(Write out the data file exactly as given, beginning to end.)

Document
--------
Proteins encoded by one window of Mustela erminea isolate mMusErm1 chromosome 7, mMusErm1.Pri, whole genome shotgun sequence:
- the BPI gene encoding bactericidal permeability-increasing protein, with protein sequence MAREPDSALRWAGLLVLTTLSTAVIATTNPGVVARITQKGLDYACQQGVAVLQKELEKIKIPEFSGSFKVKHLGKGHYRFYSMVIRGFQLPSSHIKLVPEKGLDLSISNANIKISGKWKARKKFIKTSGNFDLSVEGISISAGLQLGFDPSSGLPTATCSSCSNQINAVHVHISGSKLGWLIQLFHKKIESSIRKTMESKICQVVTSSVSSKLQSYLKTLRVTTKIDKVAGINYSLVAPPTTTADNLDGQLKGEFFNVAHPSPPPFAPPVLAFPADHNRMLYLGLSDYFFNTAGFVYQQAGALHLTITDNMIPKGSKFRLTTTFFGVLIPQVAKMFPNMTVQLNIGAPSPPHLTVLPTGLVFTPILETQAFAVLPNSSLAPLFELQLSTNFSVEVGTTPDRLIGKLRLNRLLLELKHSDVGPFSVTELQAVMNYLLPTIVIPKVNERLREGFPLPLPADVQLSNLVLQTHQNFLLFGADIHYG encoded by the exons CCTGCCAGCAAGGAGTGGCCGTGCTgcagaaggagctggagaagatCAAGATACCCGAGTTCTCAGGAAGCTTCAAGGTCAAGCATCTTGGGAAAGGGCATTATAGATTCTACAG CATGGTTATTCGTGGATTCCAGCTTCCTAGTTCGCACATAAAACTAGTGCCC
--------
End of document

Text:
Proteins encoded by one window of Mustela erminea isolate mMusErm1 chromosome 7, mMusErm1.Pri, whole genome shotgun sequence:
- the BPI gene encoding bactericidal permeability-increasing protein, with protein sequence MAREPDSALRWAGLLVLTTLSTAVIATTNPGVVARITQKGLDYACQQGVAVLQKELEKIKIPEFSGSFKVKHLGKGHYRFYSMVIRGFQLPSSHIKLVPEKGLDLSISNANIKISGKWKARKKFIKTSGNFDLSVEGISISAGLQLGFDPSSGLPTATCSSCSNQINAVHVHISGSKLGWLIQLFHKKIESSIRKTMESKICQVVTSSVSSKLQSYLKTLRVTTKIDKVAGINYSLVAPPTTTADNLDGQLKGEFFNVAHPSPPPFAPPVLAFPADHNRMLYLGLSDYFFNTAGFVYQQAGALHLTITDNMIPKGSKFRLTTTFFGVLIPQVAKMFPNMTVQLNIGAPSPPHLTVLPTGLVFTPILETQAFAVLPNSSLAPLFELQLSTNFSVEVGTTPDRLIGKLRLNRLLLELKHSDVGPFSVTELQAVMNYLLPTIVIPKVNERLREGFPLPLPADVQLSNLVLQTHQNFLLFGADIHYG encoded by the exons CCTGCCAGCAAGGAGTGGCCGTGCTgcagaaggagctggagaagatCAAGATACCCGAGTTCTCAGGAAGCTTCAAGGTCAAGCATCTTGGGAAAGGGCATTATAGATTCTACAG CATGGTTATTCGTGGATTCCAGCTTCCTAGTTCGCACATAAAACTAGTGCCC